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Exclusive: Israeli nanosatellite to the moon

The satellite offers a much more accurate method of measuring the moon's gravity, based on measuring the distance using a laser between two satellites - the LUNGRA and the satellite carrying it to the moon 

  
 
A group of students from the Technion's Asher Space Research Institute, under the direction of Dr. David Mishna and Dr. Fred Ortenberg, presented at the forty-fifth annual Israeli Aeronautics and Space Conference a special high school project they carried out - a tiny satellite for studying the moon's gravitational field, known as LUNAR (LUNar GRAvity). The system consists of a combination of two satellites - when the students made a detailed design of the tiny satellite, and its partner could be any satellite launched to the moon.

What is special about this project is the method of measuring the strength of gravity around the moon: while other research satellites such as "Clementine" and the American "LUNAR PROSPECTOR" used a laser system to measure the height of the satellite above the surface of the moon (and by measuring the small changes you can learn about the strength of the moon's gravitational field) The LUNGRA project offers a much more accurate measurement method, based on measuring the distance using a laser between two satellites - the LUNGRA and the satellite carrying it to the moon.

It should be noted that, in terms of the weight and size of the satellite, the students' plan is suitable for the opportunity offered to the international space community by the Indian Space Agency, for a 10 kg payload that will be attached to the Indian moon Chandrayaan spacecraft, which is scheduled to launch in 2008. The high school project was based on the Indian satellite as well For reasons of convenience, and also foresight - the possibility of offering the Proke to the Indian Space Agency. (In a conversation I had with Professor Rodam Narishima, a senior member of the Indian space program, I was told that the decision on the manned mission to fly to the moon aboard the Chandrayain spacecraft is expected to be made soon. When I asked how he was impressed by the students' proposal, he replied that he listened with great interest to the presentation they gave at the conference, and that the idea presented by them as well as the quality of the work are very interesting).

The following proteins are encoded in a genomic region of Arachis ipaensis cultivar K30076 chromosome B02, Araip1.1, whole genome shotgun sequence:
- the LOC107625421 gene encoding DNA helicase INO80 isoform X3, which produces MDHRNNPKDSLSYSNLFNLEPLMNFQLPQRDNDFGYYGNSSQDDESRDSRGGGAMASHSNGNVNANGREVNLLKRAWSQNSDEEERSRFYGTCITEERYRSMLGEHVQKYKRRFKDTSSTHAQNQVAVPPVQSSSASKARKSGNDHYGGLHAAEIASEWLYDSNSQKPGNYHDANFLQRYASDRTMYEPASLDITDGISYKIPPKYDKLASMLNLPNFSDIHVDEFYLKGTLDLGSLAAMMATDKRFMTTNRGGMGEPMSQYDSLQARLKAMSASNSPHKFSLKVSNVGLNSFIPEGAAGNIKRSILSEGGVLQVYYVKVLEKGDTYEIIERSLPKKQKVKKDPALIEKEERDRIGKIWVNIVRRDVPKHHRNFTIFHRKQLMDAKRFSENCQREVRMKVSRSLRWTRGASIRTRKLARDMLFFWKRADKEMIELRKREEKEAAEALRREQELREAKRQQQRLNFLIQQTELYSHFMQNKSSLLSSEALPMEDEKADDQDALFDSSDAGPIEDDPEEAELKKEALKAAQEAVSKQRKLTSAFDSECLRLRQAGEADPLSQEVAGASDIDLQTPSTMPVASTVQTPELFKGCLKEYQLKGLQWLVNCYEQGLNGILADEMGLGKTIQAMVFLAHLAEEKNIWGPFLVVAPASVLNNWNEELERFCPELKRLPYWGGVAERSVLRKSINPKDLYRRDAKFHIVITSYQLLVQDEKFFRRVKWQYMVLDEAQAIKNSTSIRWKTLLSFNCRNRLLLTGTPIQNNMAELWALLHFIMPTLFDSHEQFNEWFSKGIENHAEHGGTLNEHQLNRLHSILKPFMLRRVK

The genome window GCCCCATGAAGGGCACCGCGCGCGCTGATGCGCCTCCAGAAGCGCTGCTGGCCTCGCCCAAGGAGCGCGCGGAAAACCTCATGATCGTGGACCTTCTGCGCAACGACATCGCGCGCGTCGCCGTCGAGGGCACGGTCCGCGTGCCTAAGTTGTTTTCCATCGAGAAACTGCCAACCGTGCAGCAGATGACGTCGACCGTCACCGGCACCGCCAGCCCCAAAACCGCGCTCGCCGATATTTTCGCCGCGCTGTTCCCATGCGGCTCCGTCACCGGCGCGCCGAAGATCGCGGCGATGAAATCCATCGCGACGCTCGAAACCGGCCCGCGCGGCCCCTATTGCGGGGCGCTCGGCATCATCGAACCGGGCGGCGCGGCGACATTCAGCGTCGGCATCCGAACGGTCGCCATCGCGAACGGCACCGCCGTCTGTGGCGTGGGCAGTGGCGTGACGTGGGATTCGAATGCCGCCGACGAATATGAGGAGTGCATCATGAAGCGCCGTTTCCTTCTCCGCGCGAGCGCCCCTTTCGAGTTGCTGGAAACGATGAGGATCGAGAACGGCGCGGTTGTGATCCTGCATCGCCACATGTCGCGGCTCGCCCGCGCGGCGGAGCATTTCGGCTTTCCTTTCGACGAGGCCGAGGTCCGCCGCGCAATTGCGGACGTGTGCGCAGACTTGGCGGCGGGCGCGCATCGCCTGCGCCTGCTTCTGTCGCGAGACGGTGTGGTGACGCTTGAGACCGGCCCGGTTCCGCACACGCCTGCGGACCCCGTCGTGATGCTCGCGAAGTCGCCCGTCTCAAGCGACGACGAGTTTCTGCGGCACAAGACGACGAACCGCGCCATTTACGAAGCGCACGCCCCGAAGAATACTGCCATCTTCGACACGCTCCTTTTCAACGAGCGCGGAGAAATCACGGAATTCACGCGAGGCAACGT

The students' proposal talks about maintaining a distance of 50 km between the tiny satellite and its mother spacecraft, and measuring tiny changes in the distance between the two will indicate very small changes in the lunar gravity field - changes that should indicate underground geological structures and formations on the moon.

The tiny satellite known as LENS (Lunar Experimental Nano Satellite) weighs only 10 kg, and its small dimensions (30 x 25 x 20 cm) enable a relatively small power consumption - only about 6 watts.

Objectives of the operation:

1. Main goal - mapping the lunar gravity field using a laser system fired from a tiny satellite to the mother spacecraft;
2. Secondary purpose - photographing and examining the mother spacecraft by cameras installed in the tiny satellite;
3. Full compatibility with the Indian lunar probe Chandrayaan. At the same time, the project could be adapted to any research spacecraft that will fly to the moon.

The team of students and scientists of the Asher Space Research Institute at the Technion presented a coherent and interesting project, offering an important and interesting scientific experiment, which is within the range of the economic possibilities of the State of Israel. The investment required to build the system and carry out the necessary tests is not large in terms of space projects, and it is an extraordinary opportunity to integrate Israeli research into a prestigious research project - the number of countries that have launched research spacecraft to the moon is tiny - the USSR, the USA, Jaffa and the European Space Agency. It is to be hoped that the selection committee of the Indian Space Agency will find interest in the research proposal from Israel, and that the resources will be found - if the project goes to practical stages - to build the tiny satellite.
 
Unfortunately, we can only update that this offer was not chosen by the Indians.

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